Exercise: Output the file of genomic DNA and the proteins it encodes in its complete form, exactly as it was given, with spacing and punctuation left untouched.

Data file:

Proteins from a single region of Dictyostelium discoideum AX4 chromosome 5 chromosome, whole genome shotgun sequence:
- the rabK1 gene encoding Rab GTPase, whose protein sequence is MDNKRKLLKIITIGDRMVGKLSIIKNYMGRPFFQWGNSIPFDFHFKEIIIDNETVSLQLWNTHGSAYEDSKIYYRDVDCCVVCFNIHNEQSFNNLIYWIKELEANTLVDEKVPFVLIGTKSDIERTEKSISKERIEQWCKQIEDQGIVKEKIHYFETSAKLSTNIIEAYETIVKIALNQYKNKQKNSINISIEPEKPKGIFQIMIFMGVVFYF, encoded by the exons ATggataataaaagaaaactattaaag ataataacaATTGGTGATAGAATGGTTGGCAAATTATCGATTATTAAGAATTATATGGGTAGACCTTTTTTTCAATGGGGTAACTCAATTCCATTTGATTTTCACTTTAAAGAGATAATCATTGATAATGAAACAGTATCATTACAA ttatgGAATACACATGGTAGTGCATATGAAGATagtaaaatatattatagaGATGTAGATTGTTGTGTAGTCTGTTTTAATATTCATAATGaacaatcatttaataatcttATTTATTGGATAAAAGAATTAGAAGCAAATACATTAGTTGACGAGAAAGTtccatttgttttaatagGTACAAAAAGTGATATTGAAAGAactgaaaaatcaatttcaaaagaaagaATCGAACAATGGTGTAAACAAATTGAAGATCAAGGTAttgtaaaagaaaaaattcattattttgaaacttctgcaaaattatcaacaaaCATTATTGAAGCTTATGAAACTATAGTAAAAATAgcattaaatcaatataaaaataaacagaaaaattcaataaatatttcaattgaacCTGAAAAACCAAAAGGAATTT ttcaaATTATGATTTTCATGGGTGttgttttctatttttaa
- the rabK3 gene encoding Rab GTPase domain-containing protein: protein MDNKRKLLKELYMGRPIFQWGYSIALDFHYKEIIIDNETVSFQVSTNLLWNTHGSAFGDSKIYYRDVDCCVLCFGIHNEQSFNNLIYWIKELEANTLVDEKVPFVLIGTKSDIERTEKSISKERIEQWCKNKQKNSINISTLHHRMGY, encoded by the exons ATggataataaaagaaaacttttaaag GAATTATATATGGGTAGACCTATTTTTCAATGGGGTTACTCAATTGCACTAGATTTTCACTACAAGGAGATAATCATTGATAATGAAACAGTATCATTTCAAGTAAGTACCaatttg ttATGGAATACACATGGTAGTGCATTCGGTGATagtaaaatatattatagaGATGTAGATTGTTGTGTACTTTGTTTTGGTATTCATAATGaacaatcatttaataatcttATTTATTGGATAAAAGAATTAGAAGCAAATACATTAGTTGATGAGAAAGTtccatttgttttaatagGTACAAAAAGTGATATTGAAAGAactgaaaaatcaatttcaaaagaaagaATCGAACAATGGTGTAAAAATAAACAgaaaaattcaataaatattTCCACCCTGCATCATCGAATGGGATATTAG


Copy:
Proteins from a single region of Dictyostelium discoideum AX4 chromosome 5 chromosome, whole genome shotgun sequence:
- the rabK1 gene encoding Rab GTPase, whose protein sequence is MDNKRKLLKIITIGDRMVGKLSIIKNYMGRPFFQWGNSIPFDFHFKEIIIDNETVSLQLWNTHGSAYEDSKIYYRDVDCCVVCFNIHNEQSFNNLIYWIKELEANTLVDEKVPFVLIGTKSDIERTEKSISKERIEQWCKQIEDQGIVKEKIHYFETSAKLSTNIIEAYETIVKIALNQYKNKQKNSINISIEPEKPKGIFQIMIFMGVVFYF, encoded by the exons ATggataataaaagaaaactattaaag ataataacaATTGGTGATAGAATGGTTGGCAAATTATCGATTATTAAGAATTATATGGGTAGACCTTTTTTTCAATGGGGTAACTCAATTCCATTTGATTTTCACTTTAAAGAGATAATCATTGATAATGAAACAGTATCATTACAA ttatgGAATACACATGGTAGTGCATATGAAGATagtaaaatatattatagaGATGTAGATTGTTGTGTAGTCTGTTTTAATATTCATAATGaacaatcatttaataatcttATTTATTGGATAAAAGAATTAGAAGCAAATACATTAGTTGACGAGAAAGTtccatttgttttaatagGTACAAAAAGTGATATTGAAAGAactgaaaaatcaatttcaaaagaaagaATCGAACAATGGTGTAAACAAATTGAAGATCAAGGTAttgtaaaagaaaaaattcattattttgaaacttctgcaaaattatcaacaaaCATTATTGAAGCTTATGAAACTATAGTAAAAATAgcattaaatcaatataaaaataaacagaaaaattcaataaatatttcaattgaacCTGAAAAACCAAAAGGAATTT ttcaaATTATGATTTTCATGGGTGttgttttctatttttaa
- the rabK3 gene encoding Rab GTPase domain-containing protein: protein MDNKRKLLKELYMGRPIFQWGYSIALDFHYKEIIIDNETVSFQVSTNLLWNTHGSAFGDSKIYYRDVDCCVLCFGIHNEQSFNNLIYWIKELEANTLVDEKVPFVLIGTKSDIERTEKSISKERIEQWCKNKQKNSINISTLHHRMGY, encoded by the exons ATggataataaaagaaaacttttaaag GAATTATATATGGGTAGACCTATTTTTCAATGGGGTTACTCAATTGCACTAGATTTTCACTACAAGGAGATAATCATTGATAATGAAACAGTATCATTTCAAGTAAGTACCaatttg ttATGGAATACACATGGTAGTGCATTCGGTGATagtaaaatatattatagaGATGTAGATTGTTGTGTACTTTGTTTTGGTATTCATAATGaacaatcatttaataatcttATTTATTGGATAAAAGAATTAGAAGCAAATACATTAGTTGATGAGAAAGTtccatttgttttaatagGTACAAAAAGTGATATTGAAAGAactgaaaaatcaatttcaaaagaaagaATCGAACAATGGTGTAAAAATAAACAgaaaaattcaataaatattTCCACCCTGCATCATCGAATGGGATATTAG